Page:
Was writing in my head this morning as I walked to The Beanery for my mocha fix when I realized I need to do a snapshot for TB.
I call them snapshots; Ellen Sussman said she calls it, 'clearing your throat'. Either way, it's an inspection of the setting and characters, a dive into their minds and motivations, a writing exercise to flesh out and understand what's happened and what's going to happen. Earlier when dealing with these moments, I treated it as part of the story. Came to grasp, no, no, mon ami, that's exposition for yourself. The reader doesn't need all these details, you do.
In this instance, it's a small detour and yet splashes across the manuscript. I approached life in the zone simplistically, recognizing several broad groups: people, like Ian, searching for family and delving into 'what is happening'; 'tourists' or 'sightseers' sneaking in for the experience; scientists and government officials for whatever reasons (including what is happening); militia who have taken upon it to patrol and defend the order; and low lifes. But among these actually emerge more complexities. For example, the people Ian meets with for supplies (nominally led by Negative Energy) have a schism in their ranks. While NE initially establishes a structure to help others by living in the zone and providing goods, supplies, services, information, his followers have come less and less to agree with him. As Ian and his friends arrive to give them a couple grand in exchange for a couple vehicles with supplies, the schism opens wide and insurrection erupts. To understand all the nuancs, I like writing a snapshot to figure out who the players are and what has happened in the past before I understand what's going to happen. And I was surprised to discover, this is where Ian's friend, Ray, is killed.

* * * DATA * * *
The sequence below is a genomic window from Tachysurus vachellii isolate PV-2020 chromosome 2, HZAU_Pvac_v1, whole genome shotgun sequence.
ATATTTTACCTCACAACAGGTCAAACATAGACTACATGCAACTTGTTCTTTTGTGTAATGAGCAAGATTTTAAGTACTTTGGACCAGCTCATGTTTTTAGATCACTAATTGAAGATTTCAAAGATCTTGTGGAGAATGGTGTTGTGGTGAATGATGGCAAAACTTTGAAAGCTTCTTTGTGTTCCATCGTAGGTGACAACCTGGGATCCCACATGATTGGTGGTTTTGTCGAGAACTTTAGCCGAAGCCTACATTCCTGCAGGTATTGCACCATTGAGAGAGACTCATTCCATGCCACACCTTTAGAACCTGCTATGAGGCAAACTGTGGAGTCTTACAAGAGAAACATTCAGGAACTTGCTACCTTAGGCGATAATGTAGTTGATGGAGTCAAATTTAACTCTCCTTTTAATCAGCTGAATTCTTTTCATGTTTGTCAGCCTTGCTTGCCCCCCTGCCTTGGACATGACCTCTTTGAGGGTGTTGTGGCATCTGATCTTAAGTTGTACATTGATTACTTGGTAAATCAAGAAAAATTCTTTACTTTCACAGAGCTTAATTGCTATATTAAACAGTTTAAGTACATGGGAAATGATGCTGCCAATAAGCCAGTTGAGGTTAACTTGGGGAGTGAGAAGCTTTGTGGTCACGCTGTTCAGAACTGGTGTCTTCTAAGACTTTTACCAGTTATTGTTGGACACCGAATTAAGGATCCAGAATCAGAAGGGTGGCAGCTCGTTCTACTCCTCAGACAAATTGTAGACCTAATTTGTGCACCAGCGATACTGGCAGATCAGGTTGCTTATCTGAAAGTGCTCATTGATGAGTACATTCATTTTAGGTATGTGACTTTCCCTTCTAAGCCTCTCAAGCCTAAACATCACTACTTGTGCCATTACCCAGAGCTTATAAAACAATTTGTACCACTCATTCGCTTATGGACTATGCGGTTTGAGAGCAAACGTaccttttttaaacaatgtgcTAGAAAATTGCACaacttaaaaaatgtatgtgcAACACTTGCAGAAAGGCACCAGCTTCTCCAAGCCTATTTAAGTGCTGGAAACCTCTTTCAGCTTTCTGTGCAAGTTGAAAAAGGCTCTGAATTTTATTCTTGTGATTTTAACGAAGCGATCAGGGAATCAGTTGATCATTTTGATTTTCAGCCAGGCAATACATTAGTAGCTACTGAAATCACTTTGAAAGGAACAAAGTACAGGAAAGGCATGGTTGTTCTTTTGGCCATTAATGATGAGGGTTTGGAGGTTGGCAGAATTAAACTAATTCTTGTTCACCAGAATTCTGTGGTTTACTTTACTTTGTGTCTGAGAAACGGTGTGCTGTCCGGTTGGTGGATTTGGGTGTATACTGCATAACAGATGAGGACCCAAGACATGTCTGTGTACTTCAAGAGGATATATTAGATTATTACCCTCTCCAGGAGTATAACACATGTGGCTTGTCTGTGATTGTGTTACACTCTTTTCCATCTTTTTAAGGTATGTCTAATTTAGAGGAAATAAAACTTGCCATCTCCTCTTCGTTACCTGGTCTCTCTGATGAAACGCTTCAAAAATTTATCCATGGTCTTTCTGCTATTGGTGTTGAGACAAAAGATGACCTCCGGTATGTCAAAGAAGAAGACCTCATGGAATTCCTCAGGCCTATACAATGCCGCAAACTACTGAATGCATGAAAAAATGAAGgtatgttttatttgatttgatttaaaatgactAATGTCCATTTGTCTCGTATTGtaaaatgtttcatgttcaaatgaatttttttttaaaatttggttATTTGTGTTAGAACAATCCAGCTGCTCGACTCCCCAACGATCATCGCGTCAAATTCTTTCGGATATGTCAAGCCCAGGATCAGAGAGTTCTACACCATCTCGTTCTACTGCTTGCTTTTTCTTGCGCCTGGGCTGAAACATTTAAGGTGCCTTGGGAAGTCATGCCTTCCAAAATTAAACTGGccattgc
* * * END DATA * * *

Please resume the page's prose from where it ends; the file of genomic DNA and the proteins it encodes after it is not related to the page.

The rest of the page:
Causes Michael Seidel Supports
Kiva, Women's International League for Peace and Freedom, Propublica.org, Doctors Without Borders, GreaterGood.com